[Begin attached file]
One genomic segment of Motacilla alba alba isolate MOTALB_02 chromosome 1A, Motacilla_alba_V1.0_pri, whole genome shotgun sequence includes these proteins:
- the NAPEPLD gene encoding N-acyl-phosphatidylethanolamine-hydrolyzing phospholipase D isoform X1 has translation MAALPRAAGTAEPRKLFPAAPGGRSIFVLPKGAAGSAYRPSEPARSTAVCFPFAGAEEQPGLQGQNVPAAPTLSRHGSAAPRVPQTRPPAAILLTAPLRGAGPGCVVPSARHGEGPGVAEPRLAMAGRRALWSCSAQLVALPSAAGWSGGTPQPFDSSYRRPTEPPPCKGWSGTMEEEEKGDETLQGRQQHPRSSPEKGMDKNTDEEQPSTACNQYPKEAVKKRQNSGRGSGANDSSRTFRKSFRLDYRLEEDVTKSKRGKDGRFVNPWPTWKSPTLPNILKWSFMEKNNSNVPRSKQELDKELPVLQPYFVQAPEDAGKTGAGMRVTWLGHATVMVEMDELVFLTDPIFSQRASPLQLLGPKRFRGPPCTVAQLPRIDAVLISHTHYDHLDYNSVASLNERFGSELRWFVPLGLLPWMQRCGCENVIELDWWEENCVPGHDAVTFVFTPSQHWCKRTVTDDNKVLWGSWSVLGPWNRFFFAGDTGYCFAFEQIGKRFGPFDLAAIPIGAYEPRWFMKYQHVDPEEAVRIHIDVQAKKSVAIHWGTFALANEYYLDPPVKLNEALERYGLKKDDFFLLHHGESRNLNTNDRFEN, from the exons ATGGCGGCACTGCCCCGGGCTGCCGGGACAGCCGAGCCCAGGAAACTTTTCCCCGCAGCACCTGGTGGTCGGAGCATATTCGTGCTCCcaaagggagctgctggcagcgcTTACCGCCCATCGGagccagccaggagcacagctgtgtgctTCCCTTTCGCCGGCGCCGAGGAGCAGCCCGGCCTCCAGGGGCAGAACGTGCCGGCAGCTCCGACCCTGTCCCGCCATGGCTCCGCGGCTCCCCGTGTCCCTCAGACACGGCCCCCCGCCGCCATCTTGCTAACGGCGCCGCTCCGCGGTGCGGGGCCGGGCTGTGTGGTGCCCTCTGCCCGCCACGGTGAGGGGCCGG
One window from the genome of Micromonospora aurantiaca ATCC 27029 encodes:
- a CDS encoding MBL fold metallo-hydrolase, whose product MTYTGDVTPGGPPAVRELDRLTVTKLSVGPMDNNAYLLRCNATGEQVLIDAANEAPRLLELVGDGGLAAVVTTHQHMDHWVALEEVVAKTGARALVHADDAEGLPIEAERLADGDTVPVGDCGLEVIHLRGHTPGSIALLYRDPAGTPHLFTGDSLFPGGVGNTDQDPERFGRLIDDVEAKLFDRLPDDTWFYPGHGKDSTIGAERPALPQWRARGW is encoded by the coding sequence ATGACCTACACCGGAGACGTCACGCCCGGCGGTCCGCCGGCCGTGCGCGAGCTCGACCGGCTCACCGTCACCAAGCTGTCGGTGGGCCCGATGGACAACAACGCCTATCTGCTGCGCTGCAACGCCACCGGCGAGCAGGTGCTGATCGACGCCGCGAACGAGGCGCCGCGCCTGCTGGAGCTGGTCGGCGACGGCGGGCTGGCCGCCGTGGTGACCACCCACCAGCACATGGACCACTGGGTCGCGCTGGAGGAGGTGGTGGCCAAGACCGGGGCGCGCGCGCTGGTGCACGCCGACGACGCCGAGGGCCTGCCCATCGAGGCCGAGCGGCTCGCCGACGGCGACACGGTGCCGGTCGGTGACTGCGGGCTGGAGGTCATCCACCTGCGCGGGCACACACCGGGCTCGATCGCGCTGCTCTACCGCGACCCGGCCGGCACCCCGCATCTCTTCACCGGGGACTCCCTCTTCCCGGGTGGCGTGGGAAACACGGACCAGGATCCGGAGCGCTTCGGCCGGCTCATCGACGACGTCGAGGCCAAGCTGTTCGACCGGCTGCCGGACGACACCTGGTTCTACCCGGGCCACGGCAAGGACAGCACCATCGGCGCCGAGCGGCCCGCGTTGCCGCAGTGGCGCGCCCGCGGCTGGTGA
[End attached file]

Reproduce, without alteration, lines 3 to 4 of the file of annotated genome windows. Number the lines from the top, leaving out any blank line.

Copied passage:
One window from the genome of Micromonospora aurantiaca ATCC 27029 encodes:
- a CDS encoding MBL fold metallo-hydrolase, whose product MTYTGDVTPGGPPAVRELDRLTVTKLSVGPMDNNAYLLRCNATGEQVLIDAANEAPRLLELVGDGGLAAVVTTHQHMDHWVALEEVVAKTGARALVHADDAEGLPIEAERLADGDTVPVGDCGLEVIHLRGHTPGSIALLYRDPAGTPHLFTGDSLFPGGVGNTDQDPERFGRLIDDVEAKLFDRLPDDTWFYPGHGKDSTIGAERPALPQWRARGW is encoded by the coding sequence ATGACCTACACCGGAGACGTCACGCCCGGCGGTCCGCCGGCCGTGCGCGAGCTCGACCGGCTCACCGTCACCAAGCTGTCGGTGGGCCCGATGGACAACAACGCCTATCTGCTGCGCTGCAACGCCACCGGCGAGCAGGTGCTGATCGACGCCGCGAACGAGGCGCCGCGCCTGCTGGAGCTGGTCGGCGACGGCGGGCTGGCCGCCGTGGTGACCACCCACCAGCACATGGACCACTGGGTCGCGCTGGAGGAGGTGGTGGCCAAGACCGGGGCGCGCGCGCTGGTGCACGCCGACGACGCCGAGGGCCTGCCCATCGAGGCCGAGCGGCTCGCCGACGGCGACACGGTGCCGGTCGGTGACTGCGGGCTGGAGGTCATCCACCTGCGCGGGCACACACCGGGCTCGATCGCGCTGCTCTACCGCGACCCGGCCGGCACCCCGCATCTCTTCACCGGGGACTCCCTCTTCCCGGGTGGCGTGGGAAACACGGACCAGGATCCGGAGCGCTTCGGCCGGCTCATCGACGACGTCGAGGCCAAGCTGTTCGACCGGCTGCCGGACGACACCTGGTTCTACCCGGGCCACGGCAAGGACAGCACCATCGGCGCCGAGCGGCCCGCGTTGCCGCAGTGGCGCGCCCGCGGCTGGTGA